Conflict seems to be more and more a part of our daily lives.
From listening to the news, to watching TV dramas, or viewing social media channels we are exposed to conflict situations constantly and consistently. It is no wonder that problems with getting along with others seems to be a reoccurring theme. The most requested workshop I receive is on the subject of conflict resolution.
At the core of all this conflict is fear, and fear can be displayed in different ways.
One way is to make ourselves smaller, and the other is to make ourselves larger. Think about the behavior of an animal that feels threatened and trapped. It will cower in the corner (i.e. retreat), or it will display teeth, snarl and growl at you…basically saying, “Stay away, or I will hurt you”.
Humans do the same thing. We either retreat or display anger to try and protect ourselves. Another form of that anger is referred to as passive aggressive anger…we don’t make ourselves “bigger in the moment”, we retreat and find a way to get back at the person in a more subtle way. This is the most common form of anger I encounter in the work world.
For example, if your boss yells at you in a meeting and you feel embarrassed, you may not say anything at that time but later, you find yourself showing up late to work or procrastinating on meeting project deadlines. Sometimes, individuals are aware of this passive aggressive behavior and sometimes…they are not.
Keep in mind that anger, whether aggressive or passive, is actually a defense mechanism used to try and protect a part of ourselves that feels vulnerable.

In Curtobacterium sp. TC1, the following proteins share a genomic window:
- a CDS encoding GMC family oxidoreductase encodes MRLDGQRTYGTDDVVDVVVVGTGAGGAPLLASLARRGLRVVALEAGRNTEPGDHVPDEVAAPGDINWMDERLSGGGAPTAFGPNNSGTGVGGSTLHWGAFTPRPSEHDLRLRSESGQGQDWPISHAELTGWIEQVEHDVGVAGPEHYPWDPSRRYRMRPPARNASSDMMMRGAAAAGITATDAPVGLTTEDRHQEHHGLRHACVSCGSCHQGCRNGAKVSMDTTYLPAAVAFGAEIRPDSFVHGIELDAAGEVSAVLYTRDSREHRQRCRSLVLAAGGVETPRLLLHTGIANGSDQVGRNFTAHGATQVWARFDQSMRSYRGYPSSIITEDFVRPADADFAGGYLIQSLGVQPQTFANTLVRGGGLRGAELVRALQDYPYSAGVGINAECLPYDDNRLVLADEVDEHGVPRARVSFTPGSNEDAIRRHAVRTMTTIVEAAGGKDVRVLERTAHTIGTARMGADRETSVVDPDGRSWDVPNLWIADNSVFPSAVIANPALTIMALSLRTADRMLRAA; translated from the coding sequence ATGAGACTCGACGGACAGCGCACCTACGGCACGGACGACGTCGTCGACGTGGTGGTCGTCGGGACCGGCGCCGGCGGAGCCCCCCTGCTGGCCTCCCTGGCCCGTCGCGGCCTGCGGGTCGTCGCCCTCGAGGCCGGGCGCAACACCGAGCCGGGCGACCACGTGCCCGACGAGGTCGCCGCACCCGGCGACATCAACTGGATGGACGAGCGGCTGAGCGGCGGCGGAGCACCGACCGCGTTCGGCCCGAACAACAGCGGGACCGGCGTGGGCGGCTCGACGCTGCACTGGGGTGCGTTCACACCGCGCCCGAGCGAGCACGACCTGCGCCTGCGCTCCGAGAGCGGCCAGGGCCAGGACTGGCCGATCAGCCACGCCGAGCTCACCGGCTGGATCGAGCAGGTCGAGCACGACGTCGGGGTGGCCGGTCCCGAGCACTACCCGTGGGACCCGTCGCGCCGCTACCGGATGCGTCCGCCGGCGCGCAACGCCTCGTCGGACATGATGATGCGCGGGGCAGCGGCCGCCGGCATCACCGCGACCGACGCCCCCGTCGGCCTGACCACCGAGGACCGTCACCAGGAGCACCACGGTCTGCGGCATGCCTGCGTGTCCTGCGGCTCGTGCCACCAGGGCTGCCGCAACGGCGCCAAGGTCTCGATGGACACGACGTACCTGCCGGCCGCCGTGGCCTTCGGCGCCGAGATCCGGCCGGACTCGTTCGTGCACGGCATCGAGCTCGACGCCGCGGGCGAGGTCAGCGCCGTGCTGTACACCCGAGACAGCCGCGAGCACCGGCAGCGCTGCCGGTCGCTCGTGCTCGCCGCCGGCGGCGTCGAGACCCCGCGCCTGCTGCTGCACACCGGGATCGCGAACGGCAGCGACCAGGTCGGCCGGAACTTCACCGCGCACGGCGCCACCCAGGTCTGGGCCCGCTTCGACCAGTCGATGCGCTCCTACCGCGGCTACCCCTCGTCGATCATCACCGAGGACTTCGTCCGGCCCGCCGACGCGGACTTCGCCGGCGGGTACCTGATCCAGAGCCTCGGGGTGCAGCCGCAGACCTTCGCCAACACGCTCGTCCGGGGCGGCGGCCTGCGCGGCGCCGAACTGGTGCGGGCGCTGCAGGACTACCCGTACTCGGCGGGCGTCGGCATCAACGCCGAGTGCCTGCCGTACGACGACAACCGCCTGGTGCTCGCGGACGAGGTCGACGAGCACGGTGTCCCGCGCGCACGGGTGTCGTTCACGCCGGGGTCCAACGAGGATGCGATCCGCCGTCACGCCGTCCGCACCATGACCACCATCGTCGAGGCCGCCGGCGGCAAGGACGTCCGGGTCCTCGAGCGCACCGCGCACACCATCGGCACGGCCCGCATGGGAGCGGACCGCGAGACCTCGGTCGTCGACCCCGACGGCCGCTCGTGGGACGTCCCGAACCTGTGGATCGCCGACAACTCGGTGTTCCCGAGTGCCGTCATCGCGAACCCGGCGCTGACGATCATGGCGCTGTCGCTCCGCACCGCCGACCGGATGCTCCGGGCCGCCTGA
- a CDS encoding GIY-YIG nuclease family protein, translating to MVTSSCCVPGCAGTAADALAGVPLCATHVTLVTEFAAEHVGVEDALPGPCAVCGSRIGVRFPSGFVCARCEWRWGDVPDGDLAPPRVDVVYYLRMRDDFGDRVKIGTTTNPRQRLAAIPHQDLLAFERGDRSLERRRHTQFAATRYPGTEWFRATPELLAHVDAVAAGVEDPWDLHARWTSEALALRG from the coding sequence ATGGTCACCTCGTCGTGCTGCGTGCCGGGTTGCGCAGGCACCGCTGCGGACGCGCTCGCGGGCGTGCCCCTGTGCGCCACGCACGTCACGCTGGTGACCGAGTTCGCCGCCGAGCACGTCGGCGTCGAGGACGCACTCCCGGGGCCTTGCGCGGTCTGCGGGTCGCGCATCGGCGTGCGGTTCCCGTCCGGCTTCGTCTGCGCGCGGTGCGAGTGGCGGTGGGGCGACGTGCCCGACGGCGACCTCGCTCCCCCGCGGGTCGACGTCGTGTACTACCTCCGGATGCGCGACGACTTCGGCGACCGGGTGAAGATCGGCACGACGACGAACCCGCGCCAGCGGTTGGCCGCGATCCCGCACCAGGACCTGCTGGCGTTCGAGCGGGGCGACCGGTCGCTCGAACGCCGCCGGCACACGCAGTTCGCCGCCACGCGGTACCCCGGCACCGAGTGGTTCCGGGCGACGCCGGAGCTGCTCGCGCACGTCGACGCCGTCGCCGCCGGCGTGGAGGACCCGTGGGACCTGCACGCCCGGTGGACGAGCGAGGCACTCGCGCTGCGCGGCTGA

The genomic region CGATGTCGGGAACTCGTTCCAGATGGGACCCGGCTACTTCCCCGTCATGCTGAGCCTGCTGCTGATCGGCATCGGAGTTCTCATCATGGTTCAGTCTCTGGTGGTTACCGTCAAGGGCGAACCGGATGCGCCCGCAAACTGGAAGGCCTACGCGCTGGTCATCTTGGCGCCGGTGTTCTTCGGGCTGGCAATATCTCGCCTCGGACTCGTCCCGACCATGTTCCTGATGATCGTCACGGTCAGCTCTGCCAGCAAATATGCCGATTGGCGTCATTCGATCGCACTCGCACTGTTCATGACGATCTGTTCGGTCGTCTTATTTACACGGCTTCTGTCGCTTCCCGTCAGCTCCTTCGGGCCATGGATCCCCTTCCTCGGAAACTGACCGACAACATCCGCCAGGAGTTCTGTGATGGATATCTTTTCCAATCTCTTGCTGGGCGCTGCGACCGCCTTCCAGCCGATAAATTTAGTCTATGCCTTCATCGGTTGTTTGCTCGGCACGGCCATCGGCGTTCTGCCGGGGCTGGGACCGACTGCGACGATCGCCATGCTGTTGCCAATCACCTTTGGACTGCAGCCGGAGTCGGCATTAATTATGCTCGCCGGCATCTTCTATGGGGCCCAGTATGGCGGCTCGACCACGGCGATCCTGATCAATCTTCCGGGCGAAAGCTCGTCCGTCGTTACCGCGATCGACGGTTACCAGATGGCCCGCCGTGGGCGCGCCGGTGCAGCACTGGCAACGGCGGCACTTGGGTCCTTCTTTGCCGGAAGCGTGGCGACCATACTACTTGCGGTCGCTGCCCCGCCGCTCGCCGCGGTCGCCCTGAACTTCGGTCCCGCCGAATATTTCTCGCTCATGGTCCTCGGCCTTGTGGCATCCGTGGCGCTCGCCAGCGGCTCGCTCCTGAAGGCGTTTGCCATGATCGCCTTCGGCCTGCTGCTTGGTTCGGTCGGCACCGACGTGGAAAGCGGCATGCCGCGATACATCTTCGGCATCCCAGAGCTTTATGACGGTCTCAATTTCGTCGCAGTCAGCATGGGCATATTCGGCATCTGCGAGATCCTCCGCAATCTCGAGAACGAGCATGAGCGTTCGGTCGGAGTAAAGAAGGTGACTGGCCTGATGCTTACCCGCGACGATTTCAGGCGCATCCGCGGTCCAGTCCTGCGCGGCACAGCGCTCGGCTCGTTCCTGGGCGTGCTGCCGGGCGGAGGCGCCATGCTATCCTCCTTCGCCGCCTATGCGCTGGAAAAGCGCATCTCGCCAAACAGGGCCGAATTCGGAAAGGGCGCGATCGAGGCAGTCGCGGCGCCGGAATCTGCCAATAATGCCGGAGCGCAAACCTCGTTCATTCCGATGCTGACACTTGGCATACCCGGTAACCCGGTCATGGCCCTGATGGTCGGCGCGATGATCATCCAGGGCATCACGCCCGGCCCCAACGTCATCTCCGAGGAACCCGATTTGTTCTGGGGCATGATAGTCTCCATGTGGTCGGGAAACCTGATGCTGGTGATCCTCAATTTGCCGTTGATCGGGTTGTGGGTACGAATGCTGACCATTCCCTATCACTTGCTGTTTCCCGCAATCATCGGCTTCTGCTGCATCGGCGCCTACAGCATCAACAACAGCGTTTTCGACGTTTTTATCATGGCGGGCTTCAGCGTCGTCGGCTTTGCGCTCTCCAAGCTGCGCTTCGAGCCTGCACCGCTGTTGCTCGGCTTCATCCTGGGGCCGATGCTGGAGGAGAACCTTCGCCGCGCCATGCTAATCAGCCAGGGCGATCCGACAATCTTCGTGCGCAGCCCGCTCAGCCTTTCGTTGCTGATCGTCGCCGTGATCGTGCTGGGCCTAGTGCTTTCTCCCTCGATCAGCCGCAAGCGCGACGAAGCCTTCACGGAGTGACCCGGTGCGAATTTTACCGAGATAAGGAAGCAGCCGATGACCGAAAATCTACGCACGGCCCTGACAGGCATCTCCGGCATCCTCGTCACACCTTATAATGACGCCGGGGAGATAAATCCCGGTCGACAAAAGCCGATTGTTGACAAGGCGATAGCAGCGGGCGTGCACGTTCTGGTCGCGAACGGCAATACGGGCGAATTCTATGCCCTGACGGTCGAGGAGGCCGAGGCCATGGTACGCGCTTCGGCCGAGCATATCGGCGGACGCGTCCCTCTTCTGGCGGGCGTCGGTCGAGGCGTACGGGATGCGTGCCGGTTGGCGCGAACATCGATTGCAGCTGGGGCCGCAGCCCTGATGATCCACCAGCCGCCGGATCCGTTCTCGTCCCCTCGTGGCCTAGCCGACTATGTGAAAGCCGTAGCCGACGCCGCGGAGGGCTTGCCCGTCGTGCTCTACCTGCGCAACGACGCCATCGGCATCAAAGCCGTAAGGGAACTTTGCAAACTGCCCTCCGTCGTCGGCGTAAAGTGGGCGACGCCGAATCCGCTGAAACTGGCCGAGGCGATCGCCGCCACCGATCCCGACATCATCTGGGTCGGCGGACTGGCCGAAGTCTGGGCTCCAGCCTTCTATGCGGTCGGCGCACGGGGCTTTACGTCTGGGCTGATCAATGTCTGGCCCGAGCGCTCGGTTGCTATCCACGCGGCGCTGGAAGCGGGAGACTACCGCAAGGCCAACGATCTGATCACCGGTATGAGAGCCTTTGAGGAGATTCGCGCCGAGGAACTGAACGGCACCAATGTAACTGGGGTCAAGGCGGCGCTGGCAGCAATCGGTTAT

Did you catch the word vulnerable?
If you read my last two blogs, you’re aware they were on the subject of vulnerability and trust. I’ve been exploring Patrick Lencioni’s model on The Five Dysfunctions of a Team, and the Fear of Conflict follows the Absence of Trust.
In other words, if you are not willing to be vulnerable and trust yourself and the other party to deal with the issue, you are operating in fear of potential conflict. Therefore, you will not be fully present mentally or emotionally to do the job you were hired to do, because a part of your mind is consumed with hurt or angry feelings.
The key to dealing with conflict is in being willing to address it directly. Often, I see situations in which colleagues avoid talking about a situation that is conflict laden, because they don’t trust themselves or the other party to know how to handle the conversation. Therefore, they stay invulnerable or shut down to exploring the feelings that are feeding the discontent.
In the last blog, I explored what might have happened had the manager been able to say to her team member,
“I hear you feel that I do not support you. I am confused by that because from my point of view, I have taken these actions (list the actions) to support you. I am not sure how to help you feel supported going forward. Can you help me understand what you want and need from me as a manager?”
This action puts the conflict issue directly on the table. It forces the conversation that has previously been avoided, to the surface. Opening up this type of conversation is the only way the issue has the potential to be resolved; otherwise, both parties are doomed to feeling hurt, afraid of retaliation, and worried about their jobs.
Conflict issues are never comfortable to address, but if you are willing to host these types of conversations, you will gain more self-trust and will experience a deep sense of relief in your body. Literally, you will feel your muscles relax, because you’re not walking around on egg shells or tip toeing around a topic!
Dedicated to raising your consciousness!